From Kaiser Health News Network – Their latest podcast, ‘An Arm And A Leg’, This week, After Izzy Benasso had knee surgery, she and her dad received a letter from a surgical assistant giving notice that he “had been present” at the procedure.
By Hannah Norman – In some ways, the nation’s COVID testing system is like a game of Jenga: When one piece falters, the entire tower collapses. Take Sacramento County, home to 1.5 million people and California’s capital. Coronavirus cases started surging in late June.
From Kaiser Health News Network – Their latest podcast, ‘An Arm And A Leg’, This week, When you need medical care, it can be a lot like entering a casino — playing for your financial life with the deck stacked against you.
By Sarah Varney – For a world crippled by the coronavirus, salvation hinges on a vaccine. But in the United States, where at least 4.6 million people have been infected and over 155,000 have died, the promise of that vaccine is hampered by a vexing epidemic that long preceded COVID-19: obesity.
By Will Stone – High up near the ceiling, in the dining room of his Seattle-area restaurant, Musa Firat recently installed a “killing zone” — a place where swaths of invisible electromagnetic energy penetrate the air, ready to disarm the coronavirus and other dangerous pathogens that drift upward in tiny, airborne particles.
From Kaiser Health News Network – Their latest podcast, What the Health, How to safely open the nation’s schools this fall has become the latest spat in attempting to deal with the COVID-19 pandemic.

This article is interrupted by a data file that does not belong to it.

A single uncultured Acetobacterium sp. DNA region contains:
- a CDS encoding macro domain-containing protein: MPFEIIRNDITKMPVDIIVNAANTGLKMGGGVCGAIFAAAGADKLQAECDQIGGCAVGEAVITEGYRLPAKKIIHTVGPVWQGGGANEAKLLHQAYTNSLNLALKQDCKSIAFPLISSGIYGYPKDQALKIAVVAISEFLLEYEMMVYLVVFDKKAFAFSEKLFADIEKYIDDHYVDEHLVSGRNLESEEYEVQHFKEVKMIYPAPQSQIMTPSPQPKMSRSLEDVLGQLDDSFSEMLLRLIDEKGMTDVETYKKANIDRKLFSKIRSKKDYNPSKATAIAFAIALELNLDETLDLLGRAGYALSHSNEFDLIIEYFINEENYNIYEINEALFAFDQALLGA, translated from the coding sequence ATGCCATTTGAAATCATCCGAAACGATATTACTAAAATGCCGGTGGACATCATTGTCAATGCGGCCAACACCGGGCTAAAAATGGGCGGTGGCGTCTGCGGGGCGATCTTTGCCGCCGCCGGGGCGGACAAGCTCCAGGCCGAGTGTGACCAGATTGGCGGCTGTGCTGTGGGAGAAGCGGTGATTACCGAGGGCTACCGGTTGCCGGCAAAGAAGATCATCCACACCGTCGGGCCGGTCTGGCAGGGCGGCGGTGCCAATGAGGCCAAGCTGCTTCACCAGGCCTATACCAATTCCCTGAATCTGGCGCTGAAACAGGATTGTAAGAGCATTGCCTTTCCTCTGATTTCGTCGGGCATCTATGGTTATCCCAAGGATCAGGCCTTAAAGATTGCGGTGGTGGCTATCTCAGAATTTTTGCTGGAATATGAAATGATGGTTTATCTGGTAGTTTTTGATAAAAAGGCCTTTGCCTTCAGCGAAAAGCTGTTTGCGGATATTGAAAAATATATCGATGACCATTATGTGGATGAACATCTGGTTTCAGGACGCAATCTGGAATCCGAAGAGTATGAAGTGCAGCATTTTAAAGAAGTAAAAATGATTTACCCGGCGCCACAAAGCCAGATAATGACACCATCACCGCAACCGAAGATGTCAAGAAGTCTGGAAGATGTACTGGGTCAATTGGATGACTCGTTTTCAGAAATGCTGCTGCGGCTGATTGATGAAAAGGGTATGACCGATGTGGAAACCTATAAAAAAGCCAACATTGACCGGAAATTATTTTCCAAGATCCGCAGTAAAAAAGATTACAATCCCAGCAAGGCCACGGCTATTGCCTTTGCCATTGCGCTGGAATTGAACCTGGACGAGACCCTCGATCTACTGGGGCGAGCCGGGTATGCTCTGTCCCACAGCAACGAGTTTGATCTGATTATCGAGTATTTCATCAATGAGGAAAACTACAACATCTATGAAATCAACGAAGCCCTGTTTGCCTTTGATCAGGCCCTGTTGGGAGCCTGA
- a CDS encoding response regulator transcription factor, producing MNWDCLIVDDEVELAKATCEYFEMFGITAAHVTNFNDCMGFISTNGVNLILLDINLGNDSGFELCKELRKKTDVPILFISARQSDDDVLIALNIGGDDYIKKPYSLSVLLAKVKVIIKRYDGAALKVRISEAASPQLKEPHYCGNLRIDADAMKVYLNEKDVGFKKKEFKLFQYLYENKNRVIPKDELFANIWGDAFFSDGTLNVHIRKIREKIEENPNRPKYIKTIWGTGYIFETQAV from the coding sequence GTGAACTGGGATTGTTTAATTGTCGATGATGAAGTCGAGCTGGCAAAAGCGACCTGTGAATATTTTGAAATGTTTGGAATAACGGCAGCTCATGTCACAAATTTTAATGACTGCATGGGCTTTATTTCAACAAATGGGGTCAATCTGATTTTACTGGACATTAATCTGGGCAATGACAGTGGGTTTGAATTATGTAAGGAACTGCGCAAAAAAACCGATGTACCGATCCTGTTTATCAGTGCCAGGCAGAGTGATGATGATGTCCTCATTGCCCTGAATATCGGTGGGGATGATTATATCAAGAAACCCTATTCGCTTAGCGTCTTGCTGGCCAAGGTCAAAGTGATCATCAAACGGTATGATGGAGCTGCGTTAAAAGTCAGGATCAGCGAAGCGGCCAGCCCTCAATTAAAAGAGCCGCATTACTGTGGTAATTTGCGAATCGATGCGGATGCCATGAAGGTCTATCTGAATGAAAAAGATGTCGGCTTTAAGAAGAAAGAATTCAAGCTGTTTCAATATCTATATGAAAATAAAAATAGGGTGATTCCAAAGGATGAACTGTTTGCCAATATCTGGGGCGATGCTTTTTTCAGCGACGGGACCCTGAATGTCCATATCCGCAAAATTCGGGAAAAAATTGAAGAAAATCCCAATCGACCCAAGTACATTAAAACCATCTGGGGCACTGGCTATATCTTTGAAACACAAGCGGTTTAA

By Phil Galewitz – Worried about the high cost of the copayment for the shingles vaccine, Jacky Felder, a Medicare beneficiary, opted against getting immunized last year. Last month, the Green Bay, Wisconsin, woman developed the disease, which left a painful, itchy rash across her abdomen. “Luckily, I’ve had a relatively mild case, but it’s been a week and half with a lot of pain,” said Felder, 69.
From Kaiser Health News Network – Their latest podcast, What the Health, As we gain more and more information about the coronavirus and COVID-19, we seem to have less and less understanding of how the disease works and how prevalent it is in areas around the country and world.
By Cheryl Platzman Weinstock – In late March, Marcell’s girlfriend took him to the emergency room at Henry Ford Wyandotte Hospital, about 11 miles south of Detroit. “I had [acute] paranoia and depression off the roof,” said Marcell, 46, who asked to be identified only by his first name because he wanted to maintain confidentiality about some aspects of his illness.